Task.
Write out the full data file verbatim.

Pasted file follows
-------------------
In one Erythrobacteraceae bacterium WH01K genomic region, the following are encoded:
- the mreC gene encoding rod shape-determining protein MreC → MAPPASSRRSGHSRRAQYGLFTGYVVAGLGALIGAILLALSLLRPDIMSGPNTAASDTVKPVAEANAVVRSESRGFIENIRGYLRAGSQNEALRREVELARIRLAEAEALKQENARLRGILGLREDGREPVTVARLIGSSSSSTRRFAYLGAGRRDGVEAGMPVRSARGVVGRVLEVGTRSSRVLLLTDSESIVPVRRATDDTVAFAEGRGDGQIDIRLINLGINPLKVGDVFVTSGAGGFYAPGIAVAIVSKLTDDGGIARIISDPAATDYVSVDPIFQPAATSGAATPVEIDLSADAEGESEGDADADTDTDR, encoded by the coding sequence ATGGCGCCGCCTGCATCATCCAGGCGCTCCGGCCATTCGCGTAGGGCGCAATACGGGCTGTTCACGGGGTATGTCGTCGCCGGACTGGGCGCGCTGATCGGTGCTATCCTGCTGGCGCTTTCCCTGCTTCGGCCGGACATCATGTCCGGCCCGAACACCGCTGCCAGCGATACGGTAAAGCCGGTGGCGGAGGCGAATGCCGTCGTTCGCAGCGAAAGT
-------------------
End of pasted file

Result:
In one Erythrobacteraceae bacterium WH01K genomic region, the following are encoded:
- the mreC gene encoding rod shape-determining protein MreC → MAPPASSRRSGHSRRAQYGLFTGYVVAGLGALIGAILLALSLLRPDIMSGPNTAASDTVKPVAEANAVVRSESRGFIENIRGYLRAGSQNEALRREVELARIRLAEAEALKQENARLRGILGLREDGREPVTVARLIGSSSSSTRRFAYLGAGRRDGVEAGMPVRSARGVVGRVLEVGTRSSRVLLLTDSESIVPVRRATDDTVAFAEGRGDGQIDIRLINLGINPLKVGDVFVTSGAGGFYAPGIAVAIVSKLTDDGGIARIISDPAATDYVSVDPIFQPAATSGAATPVEIDLSADAEGESEGDADADTDTDR, encoded by the coding sequence ATGGCGCCGCCTGCATCATCCAGGCGCTCCGGCCATTCGCGTAGGGCGCAATACGGGCTGTTCACGGGGTATGTCGTCGCCGGACTGGGCGCGCTGATCGGTGCTATCCTGCTGGCGCTTTCCCTGCTTCGGCCGGACATCATGTCCGGCCCGAACACCGCTGCCAGCGATACGGTAAAGCCGGTGGCGGAGGCGAATGCCGTCGTTCGCAGCGAAAGT